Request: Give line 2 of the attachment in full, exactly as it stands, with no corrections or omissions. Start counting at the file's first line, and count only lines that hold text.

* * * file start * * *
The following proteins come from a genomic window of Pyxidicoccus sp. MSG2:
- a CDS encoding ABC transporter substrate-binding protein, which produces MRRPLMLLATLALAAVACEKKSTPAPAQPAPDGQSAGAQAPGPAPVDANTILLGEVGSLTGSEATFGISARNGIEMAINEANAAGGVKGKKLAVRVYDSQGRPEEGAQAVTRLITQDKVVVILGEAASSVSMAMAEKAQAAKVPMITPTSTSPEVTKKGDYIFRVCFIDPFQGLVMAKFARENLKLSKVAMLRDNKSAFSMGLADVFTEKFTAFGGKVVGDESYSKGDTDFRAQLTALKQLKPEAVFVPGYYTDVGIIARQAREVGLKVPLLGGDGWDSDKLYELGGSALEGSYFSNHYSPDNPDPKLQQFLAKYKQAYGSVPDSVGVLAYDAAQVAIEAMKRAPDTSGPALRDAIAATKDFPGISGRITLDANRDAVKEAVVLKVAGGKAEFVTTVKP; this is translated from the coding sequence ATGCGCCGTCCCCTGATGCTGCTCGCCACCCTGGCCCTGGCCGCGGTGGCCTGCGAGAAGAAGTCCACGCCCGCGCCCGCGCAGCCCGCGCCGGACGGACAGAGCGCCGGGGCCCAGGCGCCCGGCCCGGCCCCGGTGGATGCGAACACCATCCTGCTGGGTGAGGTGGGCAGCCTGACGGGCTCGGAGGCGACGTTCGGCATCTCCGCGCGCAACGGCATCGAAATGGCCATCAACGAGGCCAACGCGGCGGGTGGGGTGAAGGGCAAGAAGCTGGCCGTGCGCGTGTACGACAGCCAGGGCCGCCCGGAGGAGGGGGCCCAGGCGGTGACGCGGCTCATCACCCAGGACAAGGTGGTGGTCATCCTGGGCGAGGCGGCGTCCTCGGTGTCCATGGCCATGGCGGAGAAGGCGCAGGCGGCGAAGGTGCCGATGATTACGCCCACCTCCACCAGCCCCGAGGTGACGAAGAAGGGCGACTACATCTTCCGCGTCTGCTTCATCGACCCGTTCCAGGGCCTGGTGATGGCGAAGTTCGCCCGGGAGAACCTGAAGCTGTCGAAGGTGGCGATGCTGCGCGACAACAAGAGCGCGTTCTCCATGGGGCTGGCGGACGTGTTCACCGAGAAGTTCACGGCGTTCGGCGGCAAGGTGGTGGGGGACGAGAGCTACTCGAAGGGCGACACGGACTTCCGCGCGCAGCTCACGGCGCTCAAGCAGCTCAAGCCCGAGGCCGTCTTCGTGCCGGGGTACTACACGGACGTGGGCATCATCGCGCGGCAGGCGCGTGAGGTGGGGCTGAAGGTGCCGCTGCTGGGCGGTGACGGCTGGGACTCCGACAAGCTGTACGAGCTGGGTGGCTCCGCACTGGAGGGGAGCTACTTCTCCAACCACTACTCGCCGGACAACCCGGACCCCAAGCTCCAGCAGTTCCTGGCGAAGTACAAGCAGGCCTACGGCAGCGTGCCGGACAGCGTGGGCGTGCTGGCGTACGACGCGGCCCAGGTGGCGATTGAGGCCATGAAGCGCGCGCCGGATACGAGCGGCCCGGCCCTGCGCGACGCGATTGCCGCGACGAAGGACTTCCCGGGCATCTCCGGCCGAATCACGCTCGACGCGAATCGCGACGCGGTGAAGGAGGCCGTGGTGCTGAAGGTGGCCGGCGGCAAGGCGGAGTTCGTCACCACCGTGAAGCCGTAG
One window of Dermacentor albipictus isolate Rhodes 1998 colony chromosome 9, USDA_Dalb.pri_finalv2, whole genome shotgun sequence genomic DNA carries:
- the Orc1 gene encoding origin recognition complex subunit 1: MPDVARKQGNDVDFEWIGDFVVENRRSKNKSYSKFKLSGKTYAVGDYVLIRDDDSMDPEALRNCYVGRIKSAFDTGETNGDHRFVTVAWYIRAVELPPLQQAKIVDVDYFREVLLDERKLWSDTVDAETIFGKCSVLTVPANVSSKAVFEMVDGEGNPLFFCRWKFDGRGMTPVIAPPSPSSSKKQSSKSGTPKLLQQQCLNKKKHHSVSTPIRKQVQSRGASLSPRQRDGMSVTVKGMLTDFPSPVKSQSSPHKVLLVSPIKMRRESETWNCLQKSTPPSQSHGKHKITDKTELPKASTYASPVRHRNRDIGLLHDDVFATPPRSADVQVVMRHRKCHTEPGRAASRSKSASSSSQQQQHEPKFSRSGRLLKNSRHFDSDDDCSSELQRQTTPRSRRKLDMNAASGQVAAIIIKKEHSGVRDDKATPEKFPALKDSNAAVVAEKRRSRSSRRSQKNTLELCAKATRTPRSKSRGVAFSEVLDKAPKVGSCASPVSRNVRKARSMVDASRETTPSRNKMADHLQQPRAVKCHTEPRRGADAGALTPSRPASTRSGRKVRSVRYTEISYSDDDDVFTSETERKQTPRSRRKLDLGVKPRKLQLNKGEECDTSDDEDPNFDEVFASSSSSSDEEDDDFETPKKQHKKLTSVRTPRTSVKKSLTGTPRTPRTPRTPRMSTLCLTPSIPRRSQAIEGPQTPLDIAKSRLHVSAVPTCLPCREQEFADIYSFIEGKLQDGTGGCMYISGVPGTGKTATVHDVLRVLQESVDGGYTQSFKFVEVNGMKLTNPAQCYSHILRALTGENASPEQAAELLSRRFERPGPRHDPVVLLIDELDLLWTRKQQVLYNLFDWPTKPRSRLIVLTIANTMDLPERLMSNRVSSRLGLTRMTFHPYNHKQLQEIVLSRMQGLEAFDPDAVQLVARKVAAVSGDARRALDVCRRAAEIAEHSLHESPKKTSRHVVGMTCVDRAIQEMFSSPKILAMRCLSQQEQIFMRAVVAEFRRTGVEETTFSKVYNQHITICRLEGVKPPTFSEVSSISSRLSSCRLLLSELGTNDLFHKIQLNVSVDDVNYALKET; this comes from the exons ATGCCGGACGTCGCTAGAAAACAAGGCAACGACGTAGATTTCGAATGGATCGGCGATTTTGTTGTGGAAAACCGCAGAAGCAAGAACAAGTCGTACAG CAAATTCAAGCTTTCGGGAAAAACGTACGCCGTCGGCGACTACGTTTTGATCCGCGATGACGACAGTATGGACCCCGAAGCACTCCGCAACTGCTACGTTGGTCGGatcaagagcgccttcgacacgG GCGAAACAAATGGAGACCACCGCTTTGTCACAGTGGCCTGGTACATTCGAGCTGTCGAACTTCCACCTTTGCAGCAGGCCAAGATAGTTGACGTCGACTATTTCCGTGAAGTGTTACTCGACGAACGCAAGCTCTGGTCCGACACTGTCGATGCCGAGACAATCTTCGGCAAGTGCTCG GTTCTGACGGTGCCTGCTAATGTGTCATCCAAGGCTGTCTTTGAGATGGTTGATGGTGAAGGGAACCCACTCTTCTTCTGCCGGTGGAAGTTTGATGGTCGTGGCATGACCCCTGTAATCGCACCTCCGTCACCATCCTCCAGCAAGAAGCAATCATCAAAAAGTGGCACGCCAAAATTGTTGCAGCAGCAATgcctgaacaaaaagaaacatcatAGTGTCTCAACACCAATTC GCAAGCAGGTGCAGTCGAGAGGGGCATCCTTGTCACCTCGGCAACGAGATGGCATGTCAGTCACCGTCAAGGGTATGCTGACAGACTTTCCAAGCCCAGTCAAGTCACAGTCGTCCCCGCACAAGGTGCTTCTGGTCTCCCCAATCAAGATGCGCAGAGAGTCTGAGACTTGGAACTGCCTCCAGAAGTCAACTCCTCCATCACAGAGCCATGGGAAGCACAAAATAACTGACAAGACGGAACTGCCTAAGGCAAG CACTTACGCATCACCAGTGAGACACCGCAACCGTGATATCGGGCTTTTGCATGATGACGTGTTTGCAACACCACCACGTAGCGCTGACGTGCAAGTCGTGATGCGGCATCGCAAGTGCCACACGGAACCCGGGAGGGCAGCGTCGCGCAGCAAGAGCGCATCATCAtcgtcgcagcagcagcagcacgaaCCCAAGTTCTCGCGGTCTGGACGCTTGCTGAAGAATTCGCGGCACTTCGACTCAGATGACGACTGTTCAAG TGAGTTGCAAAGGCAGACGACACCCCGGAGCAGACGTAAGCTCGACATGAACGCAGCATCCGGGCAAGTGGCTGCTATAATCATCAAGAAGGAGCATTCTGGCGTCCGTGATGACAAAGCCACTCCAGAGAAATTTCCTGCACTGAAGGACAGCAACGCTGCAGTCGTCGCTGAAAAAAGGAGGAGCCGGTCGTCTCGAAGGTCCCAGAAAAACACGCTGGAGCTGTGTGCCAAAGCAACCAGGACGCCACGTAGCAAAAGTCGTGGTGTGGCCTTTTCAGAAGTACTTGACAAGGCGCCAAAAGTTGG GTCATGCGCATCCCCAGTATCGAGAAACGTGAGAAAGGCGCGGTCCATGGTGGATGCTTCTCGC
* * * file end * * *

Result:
- a CDS encoding ABC transporter substrate-binding protein, which produces MRRPLMLLATLALAAVACEKKSTPAPAQPAPDGQSAGAQAPGPAPVDANTILLGEVGSLTGSEATFGISARNGIEMAINEANAAGGVKGKKLAVRVYDSQGRPEEGAQAVTRLITQDKVVVILGEAASSVSMAMAEKAQAAKVPMITPTSTSPEVTKKGDYIFRVCFIDPFQGLVMAKFARENLKLSKVAMLRDNKSAFSMGLADVFTEKFTAFGGKVVGDESYSKGDTDFRAQLTALKQLKPEAVFVPGYYTDVGIIARQAREVGLKVPLLGGDGWDSDKLYELGGSALEGSYFSNHYSPDNPDPKLQQFLAKYKQAYGSVPDSVGVLAYDAAQVAIEAMKRAPDTSGPALRDAIAATKDFPGISGRITLDANRDAVKEAVVLKVAGGKAEFVTTVKP; this is translated from the coding sequence ATGCGCCGTCCCCTGATGCTGCTCGCCACCCTGGCCCTGGCCGCGGTGGCCTGCGAGAAGAAGTCCACGCCCGCGCCCGCGCAGCCCGCGCCGGACGGACAGAGCGCCGGGGCCCAGGCGCCCGGCCCGGCCCCGGTGGATGCGAACACCATCCTGCTGGGTGAGGTGGGCAGCCTGACGGGCTCGGAGGCGACGTTCGGCATCTCCGCGCGCAACGGCATCGAAATGGCCATCAACGAGGCCAACGCGGCGGGTGGGGTGAAGGGCAAGAAGCTGGCCGTGCGCGTGTACGACAGCCAGGGCCGCCCGGAGGAGGGGGCCCAGGCGGTGACGCGGCTCATCACCCAGGACAAGGTGGTGGTCATCCTGGGCGAGGCGGCGTCCTCGGTGTCCATGGCCATGGCGGAGAAGGCGCAGGCGGCGAAGGTGCCGATGATTACGCCCACCTCCACCAGCCCCGAGGTGACGAAGAAGGGCGACTACATCTTCCGCGTCTGCTTCATCGACCCGTTCCAGGGCCTGGTGATGGCGAAGTTCGCCCGGGAGAACCTGAAGCTGTCGAAGGTGGCGATGCTGCGCGACAACAAGAGCGCGTTCTCCATGGGGCTGGCGGACGTGTTCACCGAGAAGTTCACGGCGTTCGGCGGCAAGGTGGTGGGGGACGAGAGCTACTCGAAGGGCGACACGGACTTCCGCGCGCAGCTCACGGCGCTCAAGCAGCTCAAGCCCGAGGCCGTCTTCGTGCCGGGGTACTACACGGACGTGGGCATCATCGCGCGGCAGGCGCGTGAGGTGGGGCTGAAGGTGCCGCTGCTGGGCGGTGACGGCTGGGACTCCGACAAGCTGTACGAGCTGGGTGGCTCCGCACTGGAGGGGAGCTACTTCTCCAACCACTACTCGCCGGACAACCCGGACCCCAAGCTCCAGCAGTTCCTGGCGAAGTACAAGCAGGCCTACGGCAGCGTGCCGGACAGCGTGGGCGTGCTGGCGTACGACGCGGCCCAGGTGGCGATTGAGGCCATGAAGCGCGCGCCGGATACGAGCGGCCCGGCCCTGCGCGACGCGATTGCCGCGACGAAGGACTTCCCGGGCATCTCCGGCCGAATCACGCTCGACGCGAATCGCGACGCGGTGAAGGAGGCCGTGGTGCTGAAGGTGGCCGGCGGCAAGGCGGAGTTCGTCACCACCGTGAAGCCGTAG